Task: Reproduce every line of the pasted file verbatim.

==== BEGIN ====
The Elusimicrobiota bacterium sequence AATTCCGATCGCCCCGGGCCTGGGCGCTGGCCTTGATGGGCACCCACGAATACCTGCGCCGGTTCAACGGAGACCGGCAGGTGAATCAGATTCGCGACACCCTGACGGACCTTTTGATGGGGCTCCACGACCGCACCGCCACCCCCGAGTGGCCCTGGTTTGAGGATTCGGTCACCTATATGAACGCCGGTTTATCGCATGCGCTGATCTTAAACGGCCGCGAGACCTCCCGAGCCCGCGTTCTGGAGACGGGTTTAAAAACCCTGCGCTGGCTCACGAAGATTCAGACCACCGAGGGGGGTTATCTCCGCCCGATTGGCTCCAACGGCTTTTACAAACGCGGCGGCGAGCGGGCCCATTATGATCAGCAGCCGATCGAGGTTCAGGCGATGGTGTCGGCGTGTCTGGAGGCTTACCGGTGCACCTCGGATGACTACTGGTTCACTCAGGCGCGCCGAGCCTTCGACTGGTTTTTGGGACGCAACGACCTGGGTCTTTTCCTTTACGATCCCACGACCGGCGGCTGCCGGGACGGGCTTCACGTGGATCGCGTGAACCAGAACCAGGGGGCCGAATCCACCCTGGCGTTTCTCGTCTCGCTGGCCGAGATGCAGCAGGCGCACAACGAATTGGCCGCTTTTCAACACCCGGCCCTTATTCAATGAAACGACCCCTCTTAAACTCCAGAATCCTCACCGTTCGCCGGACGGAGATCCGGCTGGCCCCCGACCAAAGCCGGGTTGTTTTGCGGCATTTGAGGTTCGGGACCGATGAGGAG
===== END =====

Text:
The Elusimicrobiota bacterium sequence AATTCCGATCGCCCCGGGCCTGGGCGCTGGCCTTGATGGGCACCCACGAATACCTGCGCCGGTTCAACGGAGACCGGCAGGTGAATCAGATTCGCGACACCCTGACGGACCTTTTGATGGGGCTCCACGACCGCACCGCCACCCCCGAGTGGCCCTGGTTTGAGGATTCGGTCACCTATATGAACGCCGGTTTATCGCATGCGCTGATCTTAAACGGCCGCGAGACCTCCCGAGCCCGCGTTCTGGAGACGGGTTTAAAAACCCTGCGCTGGCTCACGAAGATTCAGACCACCGAGGGGGGTTATCTCCGCCCGATTGGCTCCAACGGCTTTTACAAACGCGGCGGCGAGCGGGCCCATTATGATCAGCAGCCGATCGAGGTTCAGGCGATGGTGTCGGCGTGTCTGGAGGCTTACCGGTGCACCTCGGATGACTACTGGTTCACTCAGGCGCGCCGAGCCTTCGACTGGTTTTTGGGACGCAACGACCTGGGTCTTTTCCTTTACGATCCCACGACCGGCGGCTGCCGGGACGGGCTTCACGTGGATCGCGTGAACCAGAACCAGGGGGCCGAATCCACCCTGGCGTTTCTCGTCTCGCTGGCCGAGATGCAGCAGGCGCACAACGAATTGGCCGCTTTTCAACACCCGGCCCTTATTCAATGAAACGACCCCTCTTAAACTCCAGAATCCTCACCGTTCGCCGGACGGAGATCCGGCTGGCCCCCGACCAAAGCCGGGTTGTTTTGCGGCATTTGAGGTTCGGGACCGATGAGGAG